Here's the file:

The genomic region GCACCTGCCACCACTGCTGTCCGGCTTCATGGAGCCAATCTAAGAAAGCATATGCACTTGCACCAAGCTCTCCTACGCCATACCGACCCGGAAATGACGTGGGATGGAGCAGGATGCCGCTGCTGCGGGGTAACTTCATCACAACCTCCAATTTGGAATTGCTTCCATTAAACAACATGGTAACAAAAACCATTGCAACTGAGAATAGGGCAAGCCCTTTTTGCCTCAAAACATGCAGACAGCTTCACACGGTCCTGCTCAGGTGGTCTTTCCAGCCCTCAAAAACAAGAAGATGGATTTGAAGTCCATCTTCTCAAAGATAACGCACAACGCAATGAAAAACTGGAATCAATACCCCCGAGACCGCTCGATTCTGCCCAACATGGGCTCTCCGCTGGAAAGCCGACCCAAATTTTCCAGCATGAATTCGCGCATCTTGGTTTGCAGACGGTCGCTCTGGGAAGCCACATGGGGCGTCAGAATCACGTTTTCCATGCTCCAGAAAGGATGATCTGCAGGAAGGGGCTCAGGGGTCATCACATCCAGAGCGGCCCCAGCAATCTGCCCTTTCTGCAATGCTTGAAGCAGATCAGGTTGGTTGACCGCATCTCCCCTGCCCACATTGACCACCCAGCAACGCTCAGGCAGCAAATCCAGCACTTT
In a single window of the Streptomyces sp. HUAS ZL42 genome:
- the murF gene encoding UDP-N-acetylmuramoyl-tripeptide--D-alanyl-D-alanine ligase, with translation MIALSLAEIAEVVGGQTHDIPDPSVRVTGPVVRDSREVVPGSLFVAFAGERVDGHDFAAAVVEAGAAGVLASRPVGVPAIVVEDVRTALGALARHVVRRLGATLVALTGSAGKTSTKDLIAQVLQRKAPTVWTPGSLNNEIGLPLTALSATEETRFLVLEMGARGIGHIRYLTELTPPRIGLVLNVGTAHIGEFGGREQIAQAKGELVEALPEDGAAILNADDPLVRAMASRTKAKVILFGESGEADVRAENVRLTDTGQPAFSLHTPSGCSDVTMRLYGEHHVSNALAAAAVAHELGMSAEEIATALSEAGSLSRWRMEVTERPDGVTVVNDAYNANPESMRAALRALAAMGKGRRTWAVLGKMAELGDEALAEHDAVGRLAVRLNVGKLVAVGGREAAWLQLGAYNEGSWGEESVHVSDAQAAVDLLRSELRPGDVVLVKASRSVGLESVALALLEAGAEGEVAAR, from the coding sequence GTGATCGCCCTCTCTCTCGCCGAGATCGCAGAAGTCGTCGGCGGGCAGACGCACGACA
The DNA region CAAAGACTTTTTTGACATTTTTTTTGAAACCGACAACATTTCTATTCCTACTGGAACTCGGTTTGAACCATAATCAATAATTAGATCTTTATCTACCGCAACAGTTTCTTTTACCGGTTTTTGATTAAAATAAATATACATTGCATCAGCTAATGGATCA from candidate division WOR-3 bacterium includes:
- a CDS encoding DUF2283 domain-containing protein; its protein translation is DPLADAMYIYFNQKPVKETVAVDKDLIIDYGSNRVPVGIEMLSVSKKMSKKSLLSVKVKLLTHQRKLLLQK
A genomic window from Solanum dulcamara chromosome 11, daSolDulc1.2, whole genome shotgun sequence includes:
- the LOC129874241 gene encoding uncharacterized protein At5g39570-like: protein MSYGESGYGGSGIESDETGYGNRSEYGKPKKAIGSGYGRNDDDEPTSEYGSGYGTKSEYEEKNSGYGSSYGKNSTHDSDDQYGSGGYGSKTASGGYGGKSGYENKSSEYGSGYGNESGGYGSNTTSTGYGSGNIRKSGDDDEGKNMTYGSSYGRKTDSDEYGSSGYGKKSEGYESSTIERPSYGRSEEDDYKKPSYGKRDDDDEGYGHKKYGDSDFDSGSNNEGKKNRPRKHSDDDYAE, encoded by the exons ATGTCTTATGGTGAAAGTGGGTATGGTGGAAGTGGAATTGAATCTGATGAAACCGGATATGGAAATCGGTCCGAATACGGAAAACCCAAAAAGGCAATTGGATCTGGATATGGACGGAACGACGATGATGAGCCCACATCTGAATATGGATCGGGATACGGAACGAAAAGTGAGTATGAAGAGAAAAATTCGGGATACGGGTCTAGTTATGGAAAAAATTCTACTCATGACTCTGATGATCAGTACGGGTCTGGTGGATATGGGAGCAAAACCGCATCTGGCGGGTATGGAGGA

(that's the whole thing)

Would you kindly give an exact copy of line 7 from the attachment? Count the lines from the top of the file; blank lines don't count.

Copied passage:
- the LOC129874241 gene encoding uncharacterized protein At5g39570-like: protein MSYGESGYGGSGIESDETGYGNRSEYGKPKKAIGSGYGRNDDDEPTSEYGSGYGTKSEYEEKNSGYGSSYGKNSTHDSDDQYGSGGYGSKTASGGYGGKSGYENKSSEYGSGYGNESGGYGSNTTSTGYGSGNIRKSGDDDEGKNMTYGSSYGRKTDSDEYGSSGYGKKSEGYESSTIERPSYGRSEEDDYKKPSYGKRDDDDEGYGHKKYGDSDFDSGSNNEGKKNRPRKHSDDDYAE, encoded by the exons ATGTCTTATGGTGAAAGTGGGTATGGTGGAAGTGGAATTGAATCTGATGAAACCGGATATGGAAATCGGTCCGAATACGGAAAACCCAAAAAGGCAATTGGATCTGGATATGGACGGAACGACGATGATGAGCCCACATCTGAATATGGATCGGGATACGGAACGAAAAGTGAGTATGAAGAGAAAAATTCGGGATACGGGTCTAGTTATGGAAAAAATTCTACTCATGACTCTGATGATCAGTACGGGTCTGGTGGATATGGGAGCAAAACCGCATCTGGCGGGTATGGAGGA